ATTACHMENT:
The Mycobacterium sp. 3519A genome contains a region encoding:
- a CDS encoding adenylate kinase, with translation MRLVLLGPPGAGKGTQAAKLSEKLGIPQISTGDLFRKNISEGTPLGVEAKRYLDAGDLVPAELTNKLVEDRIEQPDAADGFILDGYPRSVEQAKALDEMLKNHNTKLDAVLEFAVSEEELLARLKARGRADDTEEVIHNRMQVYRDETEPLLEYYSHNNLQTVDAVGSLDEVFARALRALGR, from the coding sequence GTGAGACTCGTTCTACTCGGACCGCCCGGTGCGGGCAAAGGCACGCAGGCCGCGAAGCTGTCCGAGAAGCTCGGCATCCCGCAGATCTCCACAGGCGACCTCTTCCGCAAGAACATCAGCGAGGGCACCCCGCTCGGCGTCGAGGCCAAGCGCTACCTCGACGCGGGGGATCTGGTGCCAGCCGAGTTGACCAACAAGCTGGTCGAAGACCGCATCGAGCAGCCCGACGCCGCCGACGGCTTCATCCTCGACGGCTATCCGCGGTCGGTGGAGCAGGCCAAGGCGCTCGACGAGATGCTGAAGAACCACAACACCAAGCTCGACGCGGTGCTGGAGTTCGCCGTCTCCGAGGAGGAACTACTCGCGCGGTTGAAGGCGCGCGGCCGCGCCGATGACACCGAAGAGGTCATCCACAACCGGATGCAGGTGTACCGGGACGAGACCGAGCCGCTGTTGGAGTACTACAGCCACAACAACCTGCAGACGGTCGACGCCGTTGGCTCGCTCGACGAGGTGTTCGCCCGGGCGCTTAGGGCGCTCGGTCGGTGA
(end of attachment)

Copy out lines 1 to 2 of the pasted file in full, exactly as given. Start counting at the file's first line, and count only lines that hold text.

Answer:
The Mycobacterium sp. 3519A genome contains a region encoding:
- a CDS encoding adenylate kinase, with translation MRLVLLGPPGAGKGTQAAKLSEKLGIPQISTGDLFRKNISEGTPLGVEAKRYLDAGDLVPAELTNKLVEDRIEQPDAADGFILDGYPRSVEQAKALDEMLKNHNTKLDAVLEFAVSEEELLARLKARGRADDTEEVIHNRMQVYRDETEPLLEYYSHNNLQTVDAVGSLDEVFARALRALGR, from the coding sequence GTGAGACTCGTTCTACTCGGACCGCCCGGTGCGGGCAAAGGCACGCAGGCCGCGAAGCTGTCCGAGAAGCTCGGCATCCCGCAGATCTCCACAGGCGACCTCTTCCGCAAGAACATCAGCGAGGGCACCCCGCTCGGCGTCGAGGCCAAGCGCTACCTCGACGCGGGGGATCTGGTGCCAGCCGAGTTGACCAACAAGCTGGTCGAAGACCGCATCGAGCAGCCCGACGCCGCCGACGGCTTCATCCTCGACGGCTATCCGCGGTCGGTGGAGCAGGCCAAGGCGCTCGACGAGATGCTGAAGAACCACAACACCAAGCTCGACGCGGTGCTGGAGTTCGCCGTCTCCGAGGAGGAACTACTCGCGCGGTTGAAGGCGCGCGGCCGCGCCGATGACACCGAAGAGGTCATCCACAACCGGATGCAGGTGTACCGGGACGAGACCGAGCCGCTGTTGGAGTACTACAGCCACAACAACCTGCAGACGGTCGACGCCGTTGGCTCGCTCGACGAGGTGTTCGCCCGGGCGCTTAGGGCGCTCGGTCGGTGA